Malta Prehistoric Temples
Malta and Gozo, positioned in the centre of the Mediterranean, have a wealthy historical past spanning over the last 7000 years or so! There are temples, goddesses, wrecks, hypogea, cemeteries, Bronze Age villages, catacombs, tombs, villas, baths, ‘cart ruts’, caves, auberges, palaces, fortifications, and so much more. All this is bound to curiosity any historian, archaeologist, or sightseer! However of all these, the oldest and perhaps probably the most spectacular are the prehistoric temples scattered all over the islands.
The proof obtainable means that man reached the islands by boat from Sicily about 7000 years in the past. They have been farmers who built extraordinary buildings out of large slabs of stone. There may be little argument that these structures were in fact temples because they are monumental in size, comprise many symbols and altars, and present no signal of domestic use in any respect.
Inside the vast majority of the temples, statuettes (as well as one monumental statue) have been discovered which represent an opulent mother goddess, also known as ‘The Fats Lady’. It is believed that she was worshipped by the farmers so as to have good crops in the usually sizzling weather.
Even the form of these temples is exclusive; they’re either lobed, or made up of a collection of apses. The unimaginable factor is that when viewed from above (as a bird’s eye view) the temples appear to have the same shape as the mother goddess, with massive thighs! Apparently, there is no such thing as a such structure anywhere in the world which is remotely just like our Maltese temples. This emphasizes the uniqueness of the island, current from even 7000 years ago!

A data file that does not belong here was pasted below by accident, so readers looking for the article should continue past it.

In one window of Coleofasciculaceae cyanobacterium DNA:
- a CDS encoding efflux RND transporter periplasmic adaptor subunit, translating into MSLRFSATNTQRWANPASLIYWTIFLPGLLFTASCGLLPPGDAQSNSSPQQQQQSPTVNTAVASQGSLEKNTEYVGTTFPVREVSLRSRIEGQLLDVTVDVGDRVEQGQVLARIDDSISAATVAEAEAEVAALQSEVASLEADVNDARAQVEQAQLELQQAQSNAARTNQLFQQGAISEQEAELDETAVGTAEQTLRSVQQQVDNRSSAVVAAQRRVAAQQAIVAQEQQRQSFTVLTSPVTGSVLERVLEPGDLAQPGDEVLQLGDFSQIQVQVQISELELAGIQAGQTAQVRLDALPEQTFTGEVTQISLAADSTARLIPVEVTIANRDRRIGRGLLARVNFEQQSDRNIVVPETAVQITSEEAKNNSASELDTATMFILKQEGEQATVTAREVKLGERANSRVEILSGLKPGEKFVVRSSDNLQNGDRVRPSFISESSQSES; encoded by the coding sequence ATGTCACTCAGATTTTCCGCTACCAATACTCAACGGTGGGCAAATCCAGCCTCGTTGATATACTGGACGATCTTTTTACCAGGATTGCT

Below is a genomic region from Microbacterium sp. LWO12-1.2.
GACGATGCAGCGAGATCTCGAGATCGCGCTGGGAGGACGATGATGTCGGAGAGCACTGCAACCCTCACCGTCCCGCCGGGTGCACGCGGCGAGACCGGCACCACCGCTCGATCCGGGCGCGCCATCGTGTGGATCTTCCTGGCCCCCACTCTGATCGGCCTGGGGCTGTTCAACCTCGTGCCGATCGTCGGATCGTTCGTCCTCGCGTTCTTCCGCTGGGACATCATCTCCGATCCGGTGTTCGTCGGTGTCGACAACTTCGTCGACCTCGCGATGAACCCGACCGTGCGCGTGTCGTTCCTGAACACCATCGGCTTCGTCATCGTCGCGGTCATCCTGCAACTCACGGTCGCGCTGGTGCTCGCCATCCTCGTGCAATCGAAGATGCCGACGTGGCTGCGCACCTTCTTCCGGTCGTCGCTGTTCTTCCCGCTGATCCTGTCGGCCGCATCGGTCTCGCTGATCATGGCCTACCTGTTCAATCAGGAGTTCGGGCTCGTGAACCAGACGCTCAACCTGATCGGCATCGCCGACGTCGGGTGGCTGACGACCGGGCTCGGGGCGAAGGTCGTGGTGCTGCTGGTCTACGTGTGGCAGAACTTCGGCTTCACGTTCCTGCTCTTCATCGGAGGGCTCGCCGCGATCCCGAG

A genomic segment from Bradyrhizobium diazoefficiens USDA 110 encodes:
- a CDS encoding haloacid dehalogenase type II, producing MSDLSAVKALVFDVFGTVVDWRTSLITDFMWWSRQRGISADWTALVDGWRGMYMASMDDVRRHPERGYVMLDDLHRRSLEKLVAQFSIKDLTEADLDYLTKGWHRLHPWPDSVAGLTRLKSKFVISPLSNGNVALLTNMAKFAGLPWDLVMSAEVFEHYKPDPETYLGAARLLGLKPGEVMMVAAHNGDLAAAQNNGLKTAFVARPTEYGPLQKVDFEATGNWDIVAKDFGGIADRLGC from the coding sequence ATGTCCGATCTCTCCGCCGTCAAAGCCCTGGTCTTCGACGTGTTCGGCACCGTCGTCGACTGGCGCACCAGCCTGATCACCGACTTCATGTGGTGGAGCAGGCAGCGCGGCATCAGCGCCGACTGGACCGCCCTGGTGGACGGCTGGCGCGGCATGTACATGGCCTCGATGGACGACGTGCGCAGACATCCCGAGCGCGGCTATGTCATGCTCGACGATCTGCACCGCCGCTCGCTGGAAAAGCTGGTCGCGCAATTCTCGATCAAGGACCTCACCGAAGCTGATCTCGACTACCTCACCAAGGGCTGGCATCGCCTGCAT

There are some twenty three temples across the island, most of which stand alone or in pairs. These span from around 3600 to 2500BC, making them even older than the great Pyramid of Egypt, which dates to 2550BC! These include the Ggantija temple, which is the oldest recognized temple discovered on the island of Gozo, Hagar Qim and Mnajdra Temples, Tarxien Temples, Kordin Temple, Skorba Temple, and Ta’ Hagrat Temple, amongst others.
There is also a prehistoric underground burial know because the Hal-Saflieni Hypogeum which is associated with the Tarxien Temple, in that it is said to be its associated burial floor. It is also utterly distinctive and seems to be a cut-out copy of the temples, but underground. Apart from choices and skeletons, two unbelievable chambers had been discovered inside, identified as the Holy of Holies, as well because the Oracle Room, recognized for its unbelievable use of sound. This hypogeum has been recently restored, lit up, opened to the public and been acknowledged as a UNESCO World Heritage site. But guide forward, as solely teams of 10 are allowed in every hour and this is surely not one to miss!
Maltese Culture and Conventional Rituals
The rituals that took play throughout the temples had been also very interesting and unique. Other than the statuettes of the mom goddess, many other symbols were discovered, including phallic symbols, carved farming animals, and a curly spiral design which has change into considerably of a trademark on the island. The temples are divided into stone island quilted jacket private and public areas the place the priests and public have been divided. Altars have been used to sacrifice animals to the deities, and holes at the entrances had been used for libration; the pouring of liquids reminiscent of water, wine or blood, to the goddess.
This unimaginable interval in our history ended very mysteriously and abruptly! At the tip of what is understood as the ‘Tarxien Phase’, which is the latest part in this period, the temples went completely out of use and it is nearly as if everybody disappeared. The truth is, at a later part a new group of people moved into the temples and used them for completely completely different causes.